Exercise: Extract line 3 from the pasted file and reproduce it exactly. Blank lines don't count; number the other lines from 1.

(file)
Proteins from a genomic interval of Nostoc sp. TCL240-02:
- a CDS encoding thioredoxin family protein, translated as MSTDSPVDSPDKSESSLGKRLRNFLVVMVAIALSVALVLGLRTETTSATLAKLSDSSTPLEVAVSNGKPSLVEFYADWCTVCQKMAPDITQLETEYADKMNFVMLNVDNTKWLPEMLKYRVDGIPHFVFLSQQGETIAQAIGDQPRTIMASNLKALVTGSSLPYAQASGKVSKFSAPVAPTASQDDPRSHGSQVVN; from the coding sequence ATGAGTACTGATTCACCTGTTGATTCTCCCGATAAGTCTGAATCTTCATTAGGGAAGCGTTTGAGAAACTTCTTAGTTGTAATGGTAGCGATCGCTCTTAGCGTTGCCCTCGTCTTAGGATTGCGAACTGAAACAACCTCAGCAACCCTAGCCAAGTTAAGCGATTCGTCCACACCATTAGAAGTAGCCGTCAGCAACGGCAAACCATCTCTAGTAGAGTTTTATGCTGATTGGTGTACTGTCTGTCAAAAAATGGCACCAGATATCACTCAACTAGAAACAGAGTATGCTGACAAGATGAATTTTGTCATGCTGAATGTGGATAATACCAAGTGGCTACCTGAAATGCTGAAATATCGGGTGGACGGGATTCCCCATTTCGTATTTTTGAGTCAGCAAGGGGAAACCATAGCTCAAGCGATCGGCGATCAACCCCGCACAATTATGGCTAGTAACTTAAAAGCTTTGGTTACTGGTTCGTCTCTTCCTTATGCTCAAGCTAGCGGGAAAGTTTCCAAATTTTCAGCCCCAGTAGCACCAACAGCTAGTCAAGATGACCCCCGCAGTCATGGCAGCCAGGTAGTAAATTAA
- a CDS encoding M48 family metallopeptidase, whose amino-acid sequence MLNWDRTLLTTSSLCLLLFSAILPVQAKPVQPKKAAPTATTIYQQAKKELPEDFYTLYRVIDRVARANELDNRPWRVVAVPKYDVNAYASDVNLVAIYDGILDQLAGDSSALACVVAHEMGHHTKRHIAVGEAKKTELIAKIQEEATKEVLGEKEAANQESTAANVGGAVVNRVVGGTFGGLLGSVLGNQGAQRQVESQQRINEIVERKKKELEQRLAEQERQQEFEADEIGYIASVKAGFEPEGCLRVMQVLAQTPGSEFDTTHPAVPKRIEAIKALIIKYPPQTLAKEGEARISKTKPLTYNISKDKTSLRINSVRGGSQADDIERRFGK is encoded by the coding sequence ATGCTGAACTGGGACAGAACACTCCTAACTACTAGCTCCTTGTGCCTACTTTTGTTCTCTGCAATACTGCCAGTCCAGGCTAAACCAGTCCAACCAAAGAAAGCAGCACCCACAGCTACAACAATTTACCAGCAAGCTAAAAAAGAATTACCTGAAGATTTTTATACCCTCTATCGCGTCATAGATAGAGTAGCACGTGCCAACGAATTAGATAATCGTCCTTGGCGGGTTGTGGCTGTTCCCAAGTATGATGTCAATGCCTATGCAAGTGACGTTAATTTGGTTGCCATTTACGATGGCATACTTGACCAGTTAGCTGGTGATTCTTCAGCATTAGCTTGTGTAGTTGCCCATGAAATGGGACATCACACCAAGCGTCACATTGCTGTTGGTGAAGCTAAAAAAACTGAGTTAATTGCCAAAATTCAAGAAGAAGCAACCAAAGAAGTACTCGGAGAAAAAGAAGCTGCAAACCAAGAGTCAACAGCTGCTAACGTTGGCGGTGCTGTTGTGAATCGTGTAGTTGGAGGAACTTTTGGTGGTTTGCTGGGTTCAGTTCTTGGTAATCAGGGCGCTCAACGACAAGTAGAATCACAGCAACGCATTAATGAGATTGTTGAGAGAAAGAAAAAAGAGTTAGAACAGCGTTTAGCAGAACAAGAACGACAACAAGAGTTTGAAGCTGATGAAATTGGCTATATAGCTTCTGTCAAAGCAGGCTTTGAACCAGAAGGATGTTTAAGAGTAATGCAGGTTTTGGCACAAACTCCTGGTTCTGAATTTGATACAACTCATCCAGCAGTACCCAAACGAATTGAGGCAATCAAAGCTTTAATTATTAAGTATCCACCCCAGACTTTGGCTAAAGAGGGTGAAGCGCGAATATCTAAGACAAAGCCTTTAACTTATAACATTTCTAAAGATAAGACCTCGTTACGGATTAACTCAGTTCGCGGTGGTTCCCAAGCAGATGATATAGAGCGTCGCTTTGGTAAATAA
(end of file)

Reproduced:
- a CDS encoding M48 family metallopeptidase, whose amino-acid sequence MLNWDRTLLTTSSLCLLLFSAILPVQAKPVQPKKAAPTATTIYQQAKKELPEDFYTLYRVIDRVARANELDNRPWRVVAVPKYDVNAYASDVNLVAIYDGILDQLAGDSSALACVVAHEMGHHTKRHIAVGEAKKTELIAKIQEEATKEVLGEKEAANQESTAANVGGAVVNRVVGGTFGGLLGSVLGNQGAQRQVESQQRINEIVERKKKELEQRLAEQERQQEFEADEIGYIASVKAGFEPEGCLRVMQVLAQTPGSEFDTTHPAVPKRIEAIKALIIKYPPQTLAKEGEARISKTKPLTYNISKDKTSLRINSVRGGSQADDIERRFGK is encoded by the coding sequence ATGCTGAACTGGGACAGAACACTCCTAACTACTAGCTCCTTGTGCCTACTTTTGTTCTCTGCAATACTGCCAGTCCAGGCTAAACCAGTCCAACCAAAGAAAGCAGCACCCACAGCTACAACAATTTACCAGCAAGCTAAAAAAGAATTACCTGAAGATTTTTATACCCTCTATCGCGTCATAGATAGAGTAGCACGTGCCAACGAATTAGATAATCGTCCTTGGCGGGTTGTGGCTGTTCCCAAGTATGATGTCAATGCCTATGCAAGTGACGTTAATTTGGTTGCCATTTACGATGGCATACTTGACCAGTTAGCTGGTGATTCTTCAGCATTAGCTTGTGTAGTTGCCCATGAAATGGGACATCACACCAAGCGTCACATTGCTGTTGGTGAAGCTAAAAAAACTGAGTTAATTGCCAAAATTCAAGAAGAAGCAACCAAAGAAGTACTCGGAGAAAAAGAAGCTGCAAACCAAGAGTCAACAGCTGCTAACGTTGGCGGTGCTGTTGTGAATCGTGTAGTTGGAGGAACTTTTGGTGGTTTGCTGGGTTCAGTTCTTGGTAATCAGGGCGCTCAACGACAAGTAGAATCACAGCAACGCATTAATGAGATTGTTGAGAGAAAGAAAAAAGAGTTAGAACAGCGTTTAGCAGAACAAGAACGACAACAAGAGTTTGAAGCTGATGAAATTGGCTATATAGCTTCTGTCAAAGCAGGCTTTGAACCAGAAGGATGTTTAAGAGTAATGCAGGTTTTGGCACAAACTCCTGGTTCTGAATTTGATACAACTCATCCAGCAGTACCCAAACGAATTGAGGCAATCAAAGCTTTAATTATTAAGTATCCACCCCAGACTTTGGCTAAAGAGGGTGAAGCGCGAATATCTAAGACAAAGCCTTTAACTTATAACATTTCTAAAGATAAGACCTCGTTACGGATTAACTCAGTTCGCGGTGGTTCCCAAGCAGATGATATAGAGCGTCGCTTTGGTAAATAA